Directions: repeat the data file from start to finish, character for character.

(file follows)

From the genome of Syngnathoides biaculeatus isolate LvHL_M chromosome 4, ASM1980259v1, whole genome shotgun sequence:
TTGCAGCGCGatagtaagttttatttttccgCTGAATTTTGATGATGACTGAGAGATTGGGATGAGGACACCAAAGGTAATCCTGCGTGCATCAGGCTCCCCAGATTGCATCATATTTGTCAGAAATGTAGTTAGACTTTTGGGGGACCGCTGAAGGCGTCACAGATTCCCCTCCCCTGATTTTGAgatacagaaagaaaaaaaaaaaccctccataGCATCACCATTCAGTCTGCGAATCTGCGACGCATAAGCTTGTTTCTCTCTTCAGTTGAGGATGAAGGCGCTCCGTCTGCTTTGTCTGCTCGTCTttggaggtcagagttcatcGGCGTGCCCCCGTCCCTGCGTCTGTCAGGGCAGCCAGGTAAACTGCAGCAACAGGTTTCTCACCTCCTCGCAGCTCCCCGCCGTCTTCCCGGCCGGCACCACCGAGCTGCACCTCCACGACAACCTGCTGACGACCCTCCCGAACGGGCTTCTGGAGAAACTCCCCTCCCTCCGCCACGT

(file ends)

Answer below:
From the genome of Syngnathoides biaculeatus isolate LvHL_M chromosome 4, ASM1980259v1, whole genome shotgun sequence:
TTGCAGCGCGatagtaagttttatttttccgCTGAATTTTGATGATGACTGAGAGATTGGGATGAGGACACCAAAGGTAATCCTGCGTGCATCAGGCTCCCCAGATTGCATCATATTTGTCAGAAATGTAGTTAGACTTTTGGGGGACCGCTGAAGGCGTCACAGATTCCCCTCCCCTGATTTTGAgatacagaaagaaaaaaaaaaaccctccataGCATCACCATTCAGTCTGCGAATCTGCGACGCATAAGCTTGTTTCTCTCTTCAGTTGAGGATGAAGGCGCTCCGTCTGCTTTGTCTGCTCGTCTttggaggtcagagttcatcGGCGTGCCCCCGTCCCTGCGTCTGTCAGGGCAGCCAGGTAAACTGCAGCAACAGGTTTCTCACCTCCTCGCAGCTCCCCGCCGTCTTCCCGGCCGGCACCACCGAGCTGCACCTCCACGACAACCTGCTGACGACCCTCCCGAACGGGCTTCTGGAGAAACTCCCCTCCCTCCGCCACGT